There is also a darker version to this story. Some say that the monkey may have been a young boy since young boys served on warships moving gun powder, referred to as a powder monkey. There is also a song attached to this story, see below, that tells of the incident. 

After learning more about the Hartlepool monkey, do you believe it?  


February 12, 2014

Overcome all the ties of nature

The War of 1812 in the Niagara Region saw many relationships broken as cross boarder ties were disrupted. This caused great hardship for many as family and friends were now on opposite sides.

One story of a family that was shattered by the War of 1812 was told by Dr. William ‘Tiger’ Dunlop. During the fighting around Fort Erie in August and September 1814, a father and his three sons were patrolling in the woods as part of the Glengarry Light Infantry. The father and sons were Loyalists who left the U.S. after the American Revolution. During a patrol, an American rifleman fired at the Glengarries, dropping a man, but this exposed the rifleman to the Glengarries. The father in the group fired back, killing the American rifleman.
Fighting in the woods around Fort Erie

Soon after, the father proceeded to loot the body of the rifleman when he discovered that he had killed his own brother. This did not deter the old man from taking the valuables of his brother, including an old silver watch and a clasp knife, along with his rifle. Dunlop remarks that the old man coolly remarked, “it served him right for fighting for the rebels, when all the rest of his family fought for King George.” Apparently, the lone brother decided to support the Americans during the revolution and the two brothers had not seen each other until this unfortunate incident. Dunlop goes on to remark, “such is the virulence of political rancour, that it can overcome all the ties of nature.”

This incident, among others, highlights the close bonds that were broken as a result of the destructive War of 1812.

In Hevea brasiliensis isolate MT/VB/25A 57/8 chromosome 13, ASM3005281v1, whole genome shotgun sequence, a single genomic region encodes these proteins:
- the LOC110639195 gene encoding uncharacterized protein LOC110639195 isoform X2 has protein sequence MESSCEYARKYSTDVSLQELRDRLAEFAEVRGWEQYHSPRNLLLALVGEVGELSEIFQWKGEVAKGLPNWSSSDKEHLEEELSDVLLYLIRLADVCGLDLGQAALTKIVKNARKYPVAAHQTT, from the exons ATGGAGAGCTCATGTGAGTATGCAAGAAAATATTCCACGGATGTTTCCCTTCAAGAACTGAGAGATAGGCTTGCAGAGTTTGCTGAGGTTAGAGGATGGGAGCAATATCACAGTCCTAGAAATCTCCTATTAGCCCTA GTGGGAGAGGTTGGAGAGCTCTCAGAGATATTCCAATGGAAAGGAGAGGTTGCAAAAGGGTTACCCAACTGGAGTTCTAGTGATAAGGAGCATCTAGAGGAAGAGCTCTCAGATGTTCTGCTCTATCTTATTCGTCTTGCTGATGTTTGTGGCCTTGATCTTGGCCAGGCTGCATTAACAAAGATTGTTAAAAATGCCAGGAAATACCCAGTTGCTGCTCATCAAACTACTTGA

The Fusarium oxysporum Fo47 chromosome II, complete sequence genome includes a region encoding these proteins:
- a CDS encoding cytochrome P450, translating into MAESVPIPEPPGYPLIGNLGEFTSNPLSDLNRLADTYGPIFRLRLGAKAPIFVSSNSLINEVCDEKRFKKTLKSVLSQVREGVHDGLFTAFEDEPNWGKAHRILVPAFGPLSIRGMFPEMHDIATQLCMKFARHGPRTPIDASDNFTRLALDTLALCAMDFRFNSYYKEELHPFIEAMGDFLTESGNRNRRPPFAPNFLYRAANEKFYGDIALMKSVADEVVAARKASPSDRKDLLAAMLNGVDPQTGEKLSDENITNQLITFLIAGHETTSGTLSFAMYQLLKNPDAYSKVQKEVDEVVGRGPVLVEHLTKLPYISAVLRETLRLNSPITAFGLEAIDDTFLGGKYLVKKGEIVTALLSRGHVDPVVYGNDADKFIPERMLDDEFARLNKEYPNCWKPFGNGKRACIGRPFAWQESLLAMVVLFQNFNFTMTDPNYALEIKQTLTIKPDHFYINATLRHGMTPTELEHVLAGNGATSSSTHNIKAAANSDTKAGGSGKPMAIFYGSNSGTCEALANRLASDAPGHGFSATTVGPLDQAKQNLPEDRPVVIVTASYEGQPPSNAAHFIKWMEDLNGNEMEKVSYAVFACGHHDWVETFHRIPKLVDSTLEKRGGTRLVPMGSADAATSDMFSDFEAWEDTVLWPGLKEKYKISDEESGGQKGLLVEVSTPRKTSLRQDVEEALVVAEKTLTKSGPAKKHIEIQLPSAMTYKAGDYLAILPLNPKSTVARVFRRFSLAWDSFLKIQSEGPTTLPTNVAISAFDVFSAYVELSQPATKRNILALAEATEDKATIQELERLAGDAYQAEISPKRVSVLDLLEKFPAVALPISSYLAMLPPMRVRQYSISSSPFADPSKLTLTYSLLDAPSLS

February 05, 2014

À la silhouette

Today the word silhouette indicates an outline or a general shape of something. It also denotes an image of a person or object represented as a solid shape of colour, usually black. This term originates from 18th century France.

Jane Austen silhouette
Etienne de Silhouette (1709-67) was the protégé of Madame de Pompadour, who was the mistress of Louis XV. Pompadour managed to secure Silhouette’s appointment as Controller-General, essentially the Finance Minister of France, in 1759. Due to the ravages of the Seven Years War (1756-63), Silhouette was tasked with securing funds to rebuild the French Army. His plan involved the implementation of new taxes on external signs of wealth, such as doors and windows, servants and luxury goods. Of course, the nobility and the church were exempt from the new taxes. Unfortunately, Silhouette’s new taxes were not popular with the wealthy of France and he was soon forced into retirement within months.

After this incident, anything done on the cheap was said in France to be à la silhouette. This included the new popular black-profile portraits that were becoming very popular in France. Eventually these portraits became popular across Europe, and during the Napoleonic Wars, many people had this type of portraits in their homes. In addition, many officers carried pictures of their loved ones while away from home.  

As for Silhouette, he spent his retirement in a chateau working on its improvement. Today his name is synonymous with profile portraits, which is better than being known as cheap.